Item Details

Immune Mechanisms of Control of Lung Inflammation Following Influenza a Virus Infection

Moser, Emily
Thesis/Dissertation; Online
Moser, Emily
Braciale, Thomas
Influenza A Virus (IAV) infection in the respiratory tract triggers robust immune responses, resulting in virus clearance and pulmonary inflammation, which may induce acute lung injury (ALI). Both co-stimulatory molecules and cytokines regulate the development and/or resolution of IAV infection-induced ALI. In order to elucidate novel mechanisms by which immune responses contribute to influenza infection-induced ALI, we investigated the effects of two immune system components on the development and/or resolution of ALI in a mouse model of IAV infection: 1) the role of CD86-dependent Regulatory T cells (Tregs), and 2) the role of IL-21 receptor (IL-21R) signaling. B7 family co-stimulatory molecules such as CD80 and CD86 have important roles in modulating T cell activity during the initiation and effector stages of the host response to IAV. We found that during ongoing inflammation after IAV infection, antibody-mediated CD86 blockade after virus clearance led to a decrease in Tregs and a delay in recovery, characterized by increased numbers of lung neutrophils and inflammatory cytokines in the respiratory tract. Furthermore, neutrophil depletion in Treg-depleted mice reduced excess inflammatory cytokines in the airways. These results demonstrate that CD86-dependent Tregs contribute to the resolution of disease after IAV infection, in part by suppressing neutrophil-driven cytokine release into the airways. IL-21 is a cytokine with many different immune-modulatory functions, although its role in IAV infection has not been fully evaluated. We evaluated the contributions of IL-21/IL-21R signaling to the development of ALI after IAV infection using IL-21R knockout (KO) mice. We found that lack of IL-21R signaling had no impact on virus clearance or the development of ALI. However, several inflammatory cytokines were elevated in the bronchoalveolar lavage fluid of IL-21R KO mice, correlating with increased gamma-delta (γδ) T cells capable of producing IL-17. These findings demonstrate that IL-21R does not contribute to ALI after IAV infection, but reveal a previously unrecognized role of IL-21R signaling in regulating IL-17 production by γδ T cells. These studies add to our understanding of the immune system control of ALI induced by IAV infection and identify novel therapeutic targets to promote recovery from influenza infection-induced ALI.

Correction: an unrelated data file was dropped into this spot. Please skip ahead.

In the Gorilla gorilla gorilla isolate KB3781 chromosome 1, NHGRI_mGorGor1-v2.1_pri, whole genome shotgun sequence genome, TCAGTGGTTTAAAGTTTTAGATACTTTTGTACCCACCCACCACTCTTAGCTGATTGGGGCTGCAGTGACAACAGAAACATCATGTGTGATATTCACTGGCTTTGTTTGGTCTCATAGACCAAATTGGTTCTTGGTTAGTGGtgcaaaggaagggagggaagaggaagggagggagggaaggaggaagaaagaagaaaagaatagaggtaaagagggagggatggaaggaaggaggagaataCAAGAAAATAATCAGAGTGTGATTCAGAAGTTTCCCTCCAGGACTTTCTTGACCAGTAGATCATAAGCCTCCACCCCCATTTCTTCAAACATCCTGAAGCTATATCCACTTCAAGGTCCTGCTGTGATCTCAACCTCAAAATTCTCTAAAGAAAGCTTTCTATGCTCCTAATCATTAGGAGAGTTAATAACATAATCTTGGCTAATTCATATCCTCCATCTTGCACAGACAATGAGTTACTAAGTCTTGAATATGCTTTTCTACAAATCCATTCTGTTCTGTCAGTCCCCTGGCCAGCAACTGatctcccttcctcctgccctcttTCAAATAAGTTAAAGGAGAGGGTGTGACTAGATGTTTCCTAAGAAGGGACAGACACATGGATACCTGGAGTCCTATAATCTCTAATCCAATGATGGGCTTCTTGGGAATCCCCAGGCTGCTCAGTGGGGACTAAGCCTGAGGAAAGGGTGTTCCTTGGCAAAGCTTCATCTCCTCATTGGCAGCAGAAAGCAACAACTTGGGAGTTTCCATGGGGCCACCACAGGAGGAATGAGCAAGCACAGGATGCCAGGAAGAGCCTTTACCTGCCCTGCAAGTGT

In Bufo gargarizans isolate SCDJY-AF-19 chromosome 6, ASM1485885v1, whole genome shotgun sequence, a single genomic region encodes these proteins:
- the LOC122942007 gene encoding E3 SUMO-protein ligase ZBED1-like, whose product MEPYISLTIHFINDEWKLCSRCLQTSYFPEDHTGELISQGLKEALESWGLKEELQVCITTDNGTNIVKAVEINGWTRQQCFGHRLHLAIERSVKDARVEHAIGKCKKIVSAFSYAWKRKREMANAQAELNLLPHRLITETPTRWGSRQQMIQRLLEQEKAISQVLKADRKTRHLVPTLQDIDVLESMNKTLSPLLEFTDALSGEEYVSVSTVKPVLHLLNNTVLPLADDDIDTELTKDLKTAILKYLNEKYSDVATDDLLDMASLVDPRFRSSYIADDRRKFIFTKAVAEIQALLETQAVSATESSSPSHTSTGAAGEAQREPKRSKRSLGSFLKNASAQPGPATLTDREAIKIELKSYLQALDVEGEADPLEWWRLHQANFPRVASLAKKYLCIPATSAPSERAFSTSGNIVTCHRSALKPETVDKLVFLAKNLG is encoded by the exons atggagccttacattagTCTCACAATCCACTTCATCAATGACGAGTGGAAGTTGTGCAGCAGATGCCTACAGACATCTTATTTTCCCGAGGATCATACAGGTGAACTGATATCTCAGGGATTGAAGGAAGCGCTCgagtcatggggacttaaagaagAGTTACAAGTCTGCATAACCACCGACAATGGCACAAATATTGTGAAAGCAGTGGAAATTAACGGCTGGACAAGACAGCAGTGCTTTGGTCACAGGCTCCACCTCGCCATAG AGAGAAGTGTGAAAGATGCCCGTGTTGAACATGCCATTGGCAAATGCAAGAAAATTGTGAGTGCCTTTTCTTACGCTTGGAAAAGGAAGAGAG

Date Received
University of Virginia, Department of Pharmacology, PHD (Doctor of Philosophy), 2014
Published Date
PHD (Doctor of Philosophy)
Libra ETD Repository
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